Brandl & Schelsinger, 2014, 480 pp.
You can’t be involved in Aboriginal art in Australia whether as an artist, audience, reader, collector, curator, writer or other without beginning to get to know a certain group of people whether by reputation or in the flesh. Like any art or field of knowledge from philosophy or fashion to bushwalking or gardening, the other people who share your interest become a family of sorts (a broad extended family) and as I tell people (when expanding on this theory) – you don’t expect to like everyone in your family, nor can you expect them to like you.
To extend this family idea, Adrian Newstead is the slightly dodgy uncle who gets around, while you may not have met him you know who he is and hear of his exploits with amazement. Newstead’s book The Dealer is the Devil, eight years in the writing (and assisted by editor Ruth Hessey), tells an enthusiastic and detailed story of his long involvement with Aboriginal art, and thus necessarily mentions many people, including more than 400 artists. In so doing it reminds you afresh that art is about relationships with people and places as well as coloured surfaces and stories. He includes many rich and revealing accounts of his experiences with Aboriginal artists and the trade in Aboriginal art as well as personal details such as his father, a hairdresser who was Permanent Wave Champion of the World, telling him (on the back of his own disastrous experience) never to sue anyone.
Coming from a fairly typical Australian hippy background Newstead established Coo-ee Aboriginal Art Gallery in 1981 and has been on the ground in the promotion and selling of Aboriginal art for over thirty years, and still is. The Gallery started as Coo-ee Emporium “at the seedy end of Sydney’s Oxford St, Paddington” selling art by Australian artists and craftspeople. Its first Aboriginal exhibition was for Tiwi Design of Bathurst Island. In the course of many adventures, moving from the bottom to the ‘top end’ of art selling, Newstead worked for the auctioneer Lawson-Menzies as Head of Aboriginal Art from 2003 to 2008 gathering work for specialised Aboriginal art auctions.
The book begins with the intrepid Newstead driving from Sydney to the Kimberley with a car full of prints by Rover Thomas, Queenie McKenzie, Jack Britten, Hector Jandany and children of Warmun to be signed. The car is stolen “hot-wired by petrol-sniffing teenagers”, four boxes of the prints are recovered, then incredibly he finds some from the last box floating in the Mary River, retrieves them, dries them and gets them signed. This is taken from his diary of 1998. And on it goes. Newstead travels often, driving from Sydney to the middle of Australia, and has many stories of artists sitting around campfires in his backyard in Bondi.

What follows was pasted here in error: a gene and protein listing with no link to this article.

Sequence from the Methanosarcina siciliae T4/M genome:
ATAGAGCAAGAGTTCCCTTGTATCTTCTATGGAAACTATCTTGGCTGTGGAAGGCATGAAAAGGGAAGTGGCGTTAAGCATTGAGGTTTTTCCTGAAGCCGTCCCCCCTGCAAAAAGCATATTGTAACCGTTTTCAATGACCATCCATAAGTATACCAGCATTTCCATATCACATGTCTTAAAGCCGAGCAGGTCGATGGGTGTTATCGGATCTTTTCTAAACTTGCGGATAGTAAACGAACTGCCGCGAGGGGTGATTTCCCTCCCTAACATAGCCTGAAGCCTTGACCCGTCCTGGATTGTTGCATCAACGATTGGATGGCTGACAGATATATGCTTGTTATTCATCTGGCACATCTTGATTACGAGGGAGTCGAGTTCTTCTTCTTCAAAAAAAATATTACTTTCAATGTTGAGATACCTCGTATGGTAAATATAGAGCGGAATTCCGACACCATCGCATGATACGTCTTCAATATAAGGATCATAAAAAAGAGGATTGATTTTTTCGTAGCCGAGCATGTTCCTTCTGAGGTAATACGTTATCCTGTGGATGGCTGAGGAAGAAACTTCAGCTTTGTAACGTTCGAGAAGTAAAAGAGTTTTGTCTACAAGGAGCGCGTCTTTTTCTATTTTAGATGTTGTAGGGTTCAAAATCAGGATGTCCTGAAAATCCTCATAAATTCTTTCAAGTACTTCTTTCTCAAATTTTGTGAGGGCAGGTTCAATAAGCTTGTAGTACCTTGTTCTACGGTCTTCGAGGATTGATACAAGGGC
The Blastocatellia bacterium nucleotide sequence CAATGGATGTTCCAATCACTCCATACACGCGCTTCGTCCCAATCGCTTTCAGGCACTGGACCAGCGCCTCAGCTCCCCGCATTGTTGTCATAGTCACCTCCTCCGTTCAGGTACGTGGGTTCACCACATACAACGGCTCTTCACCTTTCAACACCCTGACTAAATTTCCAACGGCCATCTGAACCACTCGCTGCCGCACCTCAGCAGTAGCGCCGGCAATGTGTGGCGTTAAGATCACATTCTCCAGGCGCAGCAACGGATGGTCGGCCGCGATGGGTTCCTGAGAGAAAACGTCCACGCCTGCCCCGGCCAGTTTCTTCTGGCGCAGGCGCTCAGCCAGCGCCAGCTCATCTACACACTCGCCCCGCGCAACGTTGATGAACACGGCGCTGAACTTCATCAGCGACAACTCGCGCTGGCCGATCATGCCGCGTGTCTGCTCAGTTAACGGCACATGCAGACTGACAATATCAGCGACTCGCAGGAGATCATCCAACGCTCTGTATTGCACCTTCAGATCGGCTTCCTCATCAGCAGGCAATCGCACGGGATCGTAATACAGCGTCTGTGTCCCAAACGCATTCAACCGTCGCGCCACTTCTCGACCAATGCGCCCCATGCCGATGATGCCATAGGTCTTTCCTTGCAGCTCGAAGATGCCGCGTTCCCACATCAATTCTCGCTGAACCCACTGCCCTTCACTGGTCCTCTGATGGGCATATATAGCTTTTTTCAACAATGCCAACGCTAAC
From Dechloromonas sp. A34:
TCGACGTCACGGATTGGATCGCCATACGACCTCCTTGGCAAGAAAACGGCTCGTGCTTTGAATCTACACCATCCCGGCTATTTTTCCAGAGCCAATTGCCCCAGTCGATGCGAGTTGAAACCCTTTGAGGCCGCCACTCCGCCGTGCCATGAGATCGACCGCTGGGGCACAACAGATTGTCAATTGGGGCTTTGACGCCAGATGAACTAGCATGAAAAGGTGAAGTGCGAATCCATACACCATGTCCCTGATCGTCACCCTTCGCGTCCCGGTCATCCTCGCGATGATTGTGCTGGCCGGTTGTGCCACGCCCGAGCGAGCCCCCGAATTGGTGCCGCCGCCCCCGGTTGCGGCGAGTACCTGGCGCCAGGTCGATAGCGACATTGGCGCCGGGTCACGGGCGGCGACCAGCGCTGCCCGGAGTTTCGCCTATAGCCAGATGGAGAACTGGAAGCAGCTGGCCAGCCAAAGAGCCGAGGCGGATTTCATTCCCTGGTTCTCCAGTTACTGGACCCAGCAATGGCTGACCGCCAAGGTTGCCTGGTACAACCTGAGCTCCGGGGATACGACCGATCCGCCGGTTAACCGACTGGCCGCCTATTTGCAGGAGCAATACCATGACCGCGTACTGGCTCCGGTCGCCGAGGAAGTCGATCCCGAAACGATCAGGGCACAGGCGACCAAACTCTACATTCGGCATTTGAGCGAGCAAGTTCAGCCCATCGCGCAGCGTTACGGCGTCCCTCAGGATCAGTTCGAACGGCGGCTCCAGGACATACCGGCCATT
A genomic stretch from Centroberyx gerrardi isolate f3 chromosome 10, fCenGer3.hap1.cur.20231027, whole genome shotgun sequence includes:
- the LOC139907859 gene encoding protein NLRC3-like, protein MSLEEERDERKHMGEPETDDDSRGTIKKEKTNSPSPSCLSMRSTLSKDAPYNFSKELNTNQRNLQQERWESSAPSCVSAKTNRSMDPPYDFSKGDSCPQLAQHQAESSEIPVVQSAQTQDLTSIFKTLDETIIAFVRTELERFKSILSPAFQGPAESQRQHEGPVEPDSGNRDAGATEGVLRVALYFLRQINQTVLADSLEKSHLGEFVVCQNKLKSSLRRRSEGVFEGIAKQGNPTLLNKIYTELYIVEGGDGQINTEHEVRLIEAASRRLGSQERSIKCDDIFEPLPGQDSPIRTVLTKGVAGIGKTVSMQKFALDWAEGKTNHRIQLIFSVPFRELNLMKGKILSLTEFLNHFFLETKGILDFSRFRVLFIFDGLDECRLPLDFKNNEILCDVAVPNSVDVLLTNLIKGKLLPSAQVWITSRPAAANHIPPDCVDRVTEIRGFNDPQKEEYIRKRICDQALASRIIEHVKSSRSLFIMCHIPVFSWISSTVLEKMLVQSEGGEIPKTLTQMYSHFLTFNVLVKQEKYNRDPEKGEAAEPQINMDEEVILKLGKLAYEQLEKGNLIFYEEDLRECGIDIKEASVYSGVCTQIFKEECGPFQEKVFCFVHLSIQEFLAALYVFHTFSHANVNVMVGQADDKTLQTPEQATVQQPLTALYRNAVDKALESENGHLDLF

As its subtitle states The Dealer is the Devil is an insider’s story spilling the beans through providing background and details to the many complicated ways that Aboriginal art has been made, bought and sold over the years, about politics, the Aboriginal Art Board, how reputations have grown and waned, the curious ways in which provenances are made and devalued, the power of personality and points of difference, what carpetbaggers are, how auction houses and arts centres work or don’t work, how newspaper articles can influence events – it is a gripping tale.
The Dealer is the Devil is neither art history nor theory though it sketches in some of the deep origins of Aboriginal culture, but a breathless personal history, though not a strictly chronological one, of some truly amazing times in art in Australia. The birth of a new genre in art, even though it is connected to the oldest living culture in the world, does not happen very often. It is Newstead’s strong appreciation of the art and the relationships he and his family have with many artists which form the bedrock of the book rather than the making of money which is what dealers are often reputed to be most interested in. Newstead seems to have worked quite hard for his money and for him being a dealer is a lifestyle, or rather a lifework, not simply a cashflow arrangement. Yet the sometimes mysterious and complex nexus of art and money is a strong thread in the book.
Newstead points out that Richard Bell’s 2003 Bell’s Theorem: Aboriginal art it’s a White Thing forced him to write the book as he disagrees so strongly with Bell’s wholesale demonisation of white people in the Aboriginal art trade. He believes it to be a “two-way street”.
If you are interested in Aboriginal art and know some of its characters you will enjoy reading this book. Newstead’s enthusiasm for Aboriginal art is informed and stimulating, and the art is a never-ending story.